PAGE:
Jury convicts Westmoreland bicyclist for traffic snarls
Hempfield bicyclist David Smith will remain behind bars for at least three more months as he awaits sentencing after being convicted Friday of repeatedly obstructing traffic on county roads.
A Westmoreland County jury took more than three hours to convict Smith on nine misdemeanor counts in six of eight cases dating back to 2012. Jurors acquitted him of charges stemming from a case in 2013 in South Greensburg and another from Hempfield in 2015.
During his four-day trial, the prosecution claimed Smith intentionally set out to delay traffic as he rode his bicycle down the center of local roads. Jurors found Smith guilty of charges that included obstructing highways, disorderly conduct and criminal mischief.
Smith, 58, has been in jail for more than a year after his bail was revoked when he admitted he violated a court order that prohibited him from riding his bicycle on county roads. Common Pleas Court Judge Meagan Bilik-DeFazio said that because Smith has refused to undergo a mental health evaluation he will stay incarcerated until he is sentenced in about three months.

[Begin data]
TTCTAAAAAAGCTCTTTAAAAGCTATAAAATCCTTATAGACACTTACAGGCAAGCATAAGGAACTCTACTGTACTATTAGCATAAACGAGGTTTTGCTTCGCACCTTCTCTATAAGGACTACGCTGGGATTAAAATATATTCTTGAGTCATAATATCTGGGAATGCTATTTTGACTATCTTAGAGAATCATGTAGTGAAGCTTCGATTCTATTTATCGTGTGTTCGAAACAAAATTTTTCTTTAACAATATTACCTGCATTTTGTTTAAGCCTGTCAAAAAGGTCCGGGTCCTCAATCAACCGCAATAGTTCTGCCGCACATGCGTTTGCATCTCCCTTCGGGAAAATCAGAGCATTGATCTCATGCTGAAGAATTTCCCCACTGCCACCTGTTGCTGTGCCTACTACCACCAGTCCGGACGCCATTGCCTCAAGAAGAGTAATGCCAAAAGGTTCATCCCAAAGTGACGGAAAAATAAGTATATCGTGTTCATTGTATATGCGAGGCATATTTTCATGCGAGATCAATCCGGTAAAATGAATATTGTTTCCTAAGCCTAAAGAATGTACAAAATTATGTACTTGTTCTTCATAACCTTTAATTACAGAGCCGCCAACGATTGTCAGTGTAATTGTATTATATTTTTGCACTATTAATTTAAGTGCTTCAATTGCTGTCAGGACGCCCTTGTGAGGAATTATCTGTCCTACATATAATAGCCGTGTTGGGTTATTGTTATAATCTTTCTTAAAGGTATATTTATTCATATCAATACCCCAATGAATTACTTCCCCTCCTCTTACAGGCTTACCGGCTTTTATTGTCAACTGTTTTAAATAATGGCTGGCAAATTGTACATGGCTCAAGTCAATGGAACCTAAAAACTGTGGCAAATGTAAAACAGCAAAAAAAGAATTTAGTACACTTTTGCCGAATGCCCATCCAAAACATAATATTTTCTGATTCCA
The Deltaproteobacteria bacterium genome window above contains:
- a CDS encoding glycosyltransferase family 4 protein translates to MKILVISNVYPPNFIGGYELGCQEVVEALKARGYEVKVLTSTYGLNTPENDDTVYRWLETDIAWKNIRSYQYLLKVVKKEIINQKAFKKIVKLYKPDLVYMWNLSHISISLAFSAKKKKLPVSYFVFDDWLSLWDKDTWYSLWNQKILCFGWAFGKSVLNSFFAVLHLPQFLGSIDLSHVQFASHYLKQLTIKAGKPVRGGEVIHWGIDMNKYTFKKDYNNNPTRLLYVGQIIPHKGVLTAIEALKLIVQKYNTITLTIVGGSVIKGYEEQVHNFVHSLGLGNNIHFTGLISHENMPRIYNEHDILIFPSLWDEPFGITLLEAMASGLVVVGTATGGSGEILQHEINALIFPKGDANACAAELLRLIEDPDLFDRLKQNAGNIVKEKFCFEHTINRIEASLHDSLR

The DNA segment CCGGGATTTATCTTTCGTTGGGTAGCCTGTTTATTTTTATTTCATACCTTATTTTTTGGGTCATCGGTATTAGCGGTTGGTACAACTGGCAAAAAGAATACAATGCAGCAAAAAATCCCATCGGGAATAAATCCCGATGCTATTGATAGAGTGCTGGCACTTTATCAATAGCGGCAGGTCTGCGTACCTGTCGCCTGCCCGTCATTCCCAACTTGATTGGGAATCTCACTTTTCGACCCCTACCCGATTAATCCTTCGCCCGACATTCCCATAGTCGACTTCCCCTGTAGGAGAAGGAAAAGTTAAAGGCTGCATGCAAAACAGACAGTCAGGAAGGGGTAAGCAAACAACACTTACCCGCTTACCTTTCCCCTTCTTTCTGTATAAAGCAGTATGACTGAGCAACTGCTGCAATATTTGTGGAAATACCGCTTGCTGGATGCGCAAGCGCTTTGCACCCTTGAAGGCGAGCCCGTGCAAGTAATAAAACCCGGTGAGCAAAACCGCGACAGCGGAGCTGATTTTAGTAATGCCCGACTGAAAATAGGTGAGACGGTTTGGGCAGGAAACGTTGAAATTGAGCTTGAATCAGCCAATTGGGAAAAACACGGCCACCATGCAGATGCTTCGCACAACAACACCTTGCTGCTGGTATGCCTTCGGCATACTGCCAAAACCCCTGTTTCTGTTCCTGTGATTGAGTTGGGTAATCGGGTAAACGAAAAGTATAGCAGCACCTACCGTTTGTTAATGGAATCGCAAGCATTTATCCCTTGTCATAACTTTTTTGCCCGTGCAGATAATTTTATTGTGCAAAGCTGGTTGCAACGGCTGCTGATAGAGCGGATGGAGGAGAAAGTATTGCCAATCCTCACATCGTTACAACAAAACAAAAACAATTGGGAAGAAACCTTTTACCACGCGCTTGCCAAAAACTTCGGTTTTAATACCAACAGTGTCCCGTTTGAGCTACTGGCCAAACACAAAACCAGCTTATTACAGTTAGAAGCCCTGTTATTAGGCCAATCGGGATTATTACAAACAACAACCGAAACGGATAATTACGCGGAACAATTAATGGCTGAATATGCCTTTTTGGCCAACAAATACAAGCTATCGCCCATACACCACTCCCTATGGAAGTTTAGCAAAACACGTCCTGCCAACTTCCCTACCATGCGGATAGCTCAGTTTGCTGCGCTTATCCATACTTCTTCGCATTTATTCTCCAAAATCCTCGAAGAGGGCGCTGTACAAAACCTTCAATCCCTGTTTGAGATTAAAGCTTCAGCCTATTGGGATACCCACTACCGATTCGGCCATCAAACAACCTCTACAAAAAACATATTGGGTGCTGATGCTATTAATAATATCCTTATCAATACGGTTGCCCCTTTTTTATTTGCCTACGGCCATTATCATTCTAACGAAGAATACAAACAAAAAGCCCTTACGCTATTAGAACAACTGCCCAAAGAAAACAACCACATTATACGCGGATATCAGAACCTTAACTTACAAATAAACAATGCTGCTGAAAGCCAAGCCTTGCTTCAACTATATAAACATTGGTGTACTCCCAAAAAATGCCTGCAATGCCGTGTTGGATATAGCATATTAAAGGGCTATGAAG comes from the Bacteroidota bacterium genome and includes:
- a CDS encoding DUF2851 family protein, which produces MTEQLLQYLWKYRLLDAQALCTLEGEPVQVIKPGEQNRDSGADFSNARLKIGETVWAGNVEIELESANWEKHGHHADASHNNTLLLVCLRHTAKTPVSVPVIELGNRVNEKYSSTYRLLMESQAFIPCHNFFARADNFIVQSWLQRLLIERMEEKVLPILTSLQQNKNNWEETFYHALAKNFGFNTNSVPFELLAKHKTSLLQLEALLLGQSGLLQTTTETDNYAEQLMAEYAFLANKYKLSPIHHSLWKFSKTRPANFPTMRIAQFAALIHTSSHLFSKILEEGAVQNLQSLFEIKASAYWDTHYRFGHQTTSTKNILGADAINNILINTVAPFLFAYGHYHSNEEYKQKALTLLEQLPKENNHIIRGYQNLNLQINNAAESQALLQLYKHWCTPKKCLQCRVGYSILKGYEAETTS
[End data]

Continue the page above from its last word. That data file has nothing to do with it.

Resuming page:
Assistant District Attorney Anthony Iannamorelli said that as a result of the convictions, Smith could be sentenced to serve up to nine years in prison, but most of the misdemeanor offenses for which he was found guilty are likely to result in just a few months behind bars.
Iannamorelli said he may ask that Smith's jail stay be extended beyond the year he has already served but hasn't determined what length a sentence he will ask to be imposed.
In addition to the misdemeanors, Bilik-DeFazio found Smith guilty of five additional summary traffic-related citations.
Defense attorney Larry Burns said Smith will appeal.
During the trial, the prosecution said Smith was intent on disrupting traffic and controlling the roads while riding his bicycle.
“Mr. Smith thinks he's famous. He thinks he has paparazzi following him,” Iannamorelli told jurors during closing arguments.
When traffic did back up behind the bicycle, Smith became angry and abusive to motorists, hitting one woman's car in South Greensburg and another driver's vehicle in Unity, Iannamorelli said. He cut off drivers and attempted to use his bike to hit vehicles, he said.
“It was to preen his false intelligence and his false reading of the law. Mr. Smith was using the road as his false protest against the law,” Iannamorelli argued.
Burns argued that Smith's actions were within the law and that it was motorists who were at fault for failing to safely pass the bicyclist. Burns told jurors Smith was targeted by police.
“The theme of this is if any cars come up behind him he has to be arrested. He was on the highway legally. A person's choice to ride a bicycle is not up to the DA,” Burns said.
Burns told jurors that his client was not guilty and suggested that it was a sin to convict an innocent man.
“Mr. Iannamorelli is going to try to make sinners of you,” Burns said.
Rich Cholodofsky is a Tribune-Review staff writer. Reach him at 724-830-6293 or firstname.lastname@example.org.